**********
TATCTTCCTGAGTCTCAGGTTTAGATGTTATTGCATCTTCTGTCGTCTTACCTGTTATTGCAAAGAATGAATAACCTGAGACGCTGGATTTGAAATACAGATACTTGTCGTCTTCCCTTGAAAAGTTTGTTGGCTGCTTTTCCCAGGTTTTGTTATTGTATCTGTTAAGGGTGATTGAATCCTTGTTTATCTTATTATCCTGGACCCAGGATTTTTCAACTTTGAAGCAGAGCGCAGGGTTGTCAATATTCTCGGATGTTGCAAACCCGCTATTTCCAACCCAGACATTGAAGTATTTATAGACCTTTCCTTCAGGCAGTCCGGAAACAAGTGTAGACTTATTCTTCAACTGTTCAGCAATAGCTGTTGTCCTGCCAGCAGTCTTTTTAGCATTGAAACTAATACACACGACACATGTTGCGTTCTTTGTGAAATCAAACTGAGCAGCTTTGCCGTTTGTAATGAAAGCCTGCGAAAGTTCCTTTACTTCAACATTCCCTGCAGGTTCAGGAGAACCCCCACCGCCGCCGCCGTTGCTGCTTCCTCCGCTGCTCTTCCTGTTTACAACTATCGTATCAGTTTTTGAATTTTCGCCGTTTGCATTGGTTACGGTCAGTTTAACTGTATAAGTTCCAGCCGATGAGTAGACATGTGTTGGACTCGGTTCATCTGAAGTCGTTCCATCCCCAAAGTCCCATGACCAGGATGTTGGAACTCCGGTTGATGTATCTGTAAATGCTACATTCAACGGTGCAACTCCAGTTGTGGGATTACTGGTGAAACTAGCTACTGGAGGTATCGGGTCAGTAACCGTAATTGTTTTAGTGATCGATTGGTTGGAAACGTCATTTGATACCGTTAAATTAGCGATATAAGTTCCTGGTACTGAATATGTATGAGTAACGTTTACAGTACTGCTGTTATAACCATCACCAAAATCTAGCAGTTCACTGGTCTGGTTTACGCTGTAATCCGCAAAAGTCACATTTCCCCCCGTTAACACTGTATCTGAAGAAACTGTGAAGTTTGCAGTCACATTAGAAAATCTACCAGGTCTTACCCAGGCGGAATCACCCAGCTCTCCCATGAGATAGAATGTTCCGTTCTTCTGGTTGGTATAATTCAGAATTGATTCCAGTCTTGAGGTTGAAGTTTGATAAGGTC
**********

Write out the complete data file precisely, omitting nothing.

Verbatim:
TATCTTCCTGAGTCTCAGGTTTAGATGTTATTGCATCTTCTGTCGTCTTACCTGTTATTGCAAAGAATGAATAACCTGAGACGCTGGATTTGAAATACAGATACTTGTCGTCTTCCCTTGAAAAGTTTGTTGGCTGCTTTTCCCAGGTTTTGTTATTGTATCTGTTAAGGGTGATTGAATCCTTGTTTATCTTATTATCCTGGACCCAGGATTTTTCAACTTTGAAGCAGAGCGCAGGGTTGTCAATATTCTCGGATGTTGCAAACCCGCTATTTCCAACCCAGACATTGAAGTATTTATAGACCTTTCCTTCAGGCAGTCCGGAAACAAGTGTAGACTTATTCTTCAACTGTTCAGCAATAGCTGTTGTCCTGCCAGCAGTCTTTTTAGCATTGAAACTAATACACACGACACATGTTGCGTTCTTTGTGAAATCAAACTGAGCAGCTTTGCCGTTTGTAATGAAAGCCTGCGAAAGTTCCTTTACTTCAACATTCCCTGCAGGTTCAGGAGAACCCCCACCGCCGCCGCCGTTGCTGCTTCCTCCGCTGCTCTTCCTGTTTACAACTATCGTATCAGTTTTTGAATTTTCGCCGTTTGCATTGGTTACGGTCAGTTTAACTGTATAAGTTCCAGCCGATGAGTAGACATGTGTTGGACTCGGTTCATCTGAAGTCGTTCCATCCCCAAAGTCCCATGACCAGGATGTTGGAACTCCGGTTGATGTATCTGTAAATGCTACATTCAACGGTGCAACTCCAGTTGTGGGATTACTGGTGAAACTAGCTACTGGAGGTATCGGGTCAGTAACCGTAATTGTTTTAGTGATCGATTGGTTGGAAACGTCATTTGATACCGTTAAATTAGCGATATAAGTTCCTGGTACTGAATATGTATGAGTAACGTTTACAGTACTGCTGTTATAACCATCACCAAAATCTAGCAGTTCACTGGTCTGGTTTACGCTGTAATCCGCAAAAGTCACATTTCCCCCCGTTAACACTGTATCTGAAGAAACTGTGAAGTTTGCAGTCACATTAGAAAATCTACCAGGTCTTACCCAGGCGGAATCACCCAGCTCTCCCATGAGATAGAATGTTCCGTTCTTCTGGTTGGTATAATTCAGAATTGATTCCAGTCTTGAGGTTGAAGTTTGATAAGGTC